Brown, Chief Command Information
N.Y. (Pointer View, February 10, 2006) — The military is
preparing to fight a new enemy surrounding its installations and
drowning young servicemembers in a sea of debt.
suburban roads, in shopping centers and on downtown blocks,
payday loan stores have a message that is hard to miss: CASH
first store opened in 1993, payday lenders have multiplied
rapidly, nourished by the fact that many people need money fast.
In just 12
years, more than 22,000 payday loans stores have opened in 40
states. Their total estimated annual loan volume? More than $40
billion in 2003 alone.
lenders get their name from the practice of giving small loans
to people expected to repay them at their next payday.
Typically, lenders charge $15 per $100 lent.
More and more
of these establishments are cropping up around military posts
nationwide. After all, when you can charge 391 percent interest
on a two-week, $500 loan, what better place to open than near a
base full of young enlistees often desperate for cash.
statistics from the Bureau of Financial Institutions, payday
loans totaled close to $1 billion last year. What’s more, nearly
a quarter of borrowers took out 13 or more such loans in one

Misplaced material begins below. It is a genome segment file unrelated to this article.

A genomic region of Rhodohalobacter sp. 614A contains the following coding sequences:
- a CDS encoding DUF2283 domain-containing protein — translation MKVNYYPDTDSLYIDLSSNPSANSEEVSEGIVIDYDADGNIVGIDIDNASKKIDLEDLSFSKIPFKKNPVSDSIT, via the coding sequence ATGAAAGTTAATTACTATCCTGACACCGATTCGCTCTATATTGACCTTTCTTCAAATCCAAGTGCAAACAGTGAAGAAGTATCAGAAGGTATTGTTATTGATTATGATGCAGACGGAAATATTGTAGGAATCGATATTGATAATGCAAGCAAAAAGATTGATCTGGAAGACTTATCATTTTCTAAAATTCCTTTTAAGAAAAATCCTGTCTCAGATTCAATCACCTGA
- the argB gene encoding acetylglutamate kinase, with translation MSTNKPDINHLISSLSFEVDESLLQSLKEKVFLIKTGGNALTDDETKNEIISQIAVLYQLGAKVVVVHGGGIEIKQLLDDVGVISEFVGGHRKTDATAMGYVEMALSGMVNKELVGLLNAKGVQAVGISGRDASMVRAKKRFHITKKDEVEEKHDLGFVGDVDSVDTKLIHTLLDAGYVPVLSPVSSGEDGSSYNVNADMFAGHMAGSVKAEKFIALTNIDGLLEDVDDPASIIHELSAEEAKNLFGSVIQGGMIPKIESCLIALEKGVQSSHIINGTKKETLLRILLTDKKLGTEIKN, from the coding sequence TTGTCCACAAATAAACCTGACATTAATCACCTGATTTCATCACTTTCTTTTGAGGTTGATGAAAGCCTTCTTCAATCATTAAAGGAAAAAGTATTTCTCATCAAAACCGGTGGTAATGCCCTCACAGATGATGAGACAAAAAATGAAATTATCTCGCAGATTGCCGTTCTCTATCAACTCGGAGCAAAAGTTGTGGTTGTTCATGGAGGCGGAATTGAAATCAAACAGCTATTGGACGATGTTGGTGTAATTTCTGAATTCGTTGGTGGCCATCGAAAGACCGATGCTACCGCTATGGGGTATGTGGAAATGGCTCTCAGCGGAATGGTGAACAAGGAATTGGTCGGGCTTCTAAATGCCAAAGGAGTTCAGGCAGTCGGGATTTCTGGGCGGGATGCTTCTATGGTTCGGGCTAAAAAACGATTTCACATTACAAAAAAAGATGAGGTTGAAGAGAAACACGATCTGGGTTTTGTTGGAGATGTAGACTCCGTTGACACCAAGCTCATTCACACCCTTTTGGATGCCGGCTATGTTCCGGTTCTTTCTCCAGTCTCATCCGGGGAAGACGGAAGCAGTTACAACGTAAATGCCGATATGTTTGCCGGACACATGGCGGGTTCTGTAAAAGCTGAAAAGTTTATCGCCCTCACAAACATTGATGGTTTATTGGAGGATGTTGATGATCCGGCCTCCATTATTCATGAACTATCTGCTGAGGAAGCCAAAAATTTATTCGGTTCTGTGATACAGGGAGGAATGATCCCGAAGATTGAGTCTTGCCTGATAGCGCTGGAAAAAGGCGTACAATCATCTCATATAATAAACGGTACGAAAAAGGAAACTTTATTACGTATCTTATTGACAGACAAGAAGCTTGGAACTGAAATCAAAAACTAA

year. Those individuals live from week to week, using one
paycheck to pay off the old loan and quickly acquiring another
loan to meet a new month’s bills.
the astronomical interest charges lessen whatever hope they have
of ever getting ahead.
Department of Defense launched a new effort in June to educate
its servicemembers about the dangers of borrowing from
“loan-shark” lending companies.
department officials said they are taking steps, such as hosting
fairs at military installations, to let military members know
about the dangers of payday loans and familiarize them with ways
to put themselves and their families on a sound financial
William French, the Navy’s northwest commander, has also taken
up the cause. Many of his sailors, he said, are adrift in a sea
of debt, often at the mercy of payday lenders. And they are
consumed by their struggles to make ends meet.
distracted and could put themselves and their shipmates in a
potential position where they could be hurt or killed,” said
French, who is urging lawmakers to institute harsher
restrictions on the payday loan industry.
responding. Representative Darlene Fairley of Washington has
sponsored a bill seeking to cap annual interest at 36 percent,
limit borrowers to one $500 obligation at a time, and prohibit a
lender from giving loans to a borrower’s spouse. In the state of
Washington there are roughly 711 payday lending shops. Under the
new restrictions, lenders that specialize in short-term,
high-risk loans would only make 10 cents per day on a two-week
loan of $100.
practice has so adversely affected military members that the
Department of Defense recently listed payday lending as one of
the top 10 issues facing military families.
percent of active-duty personnel used a payday loan last year,”
DOD officials said. “This is a problem that hasn’t gone away and
one we need more help with.”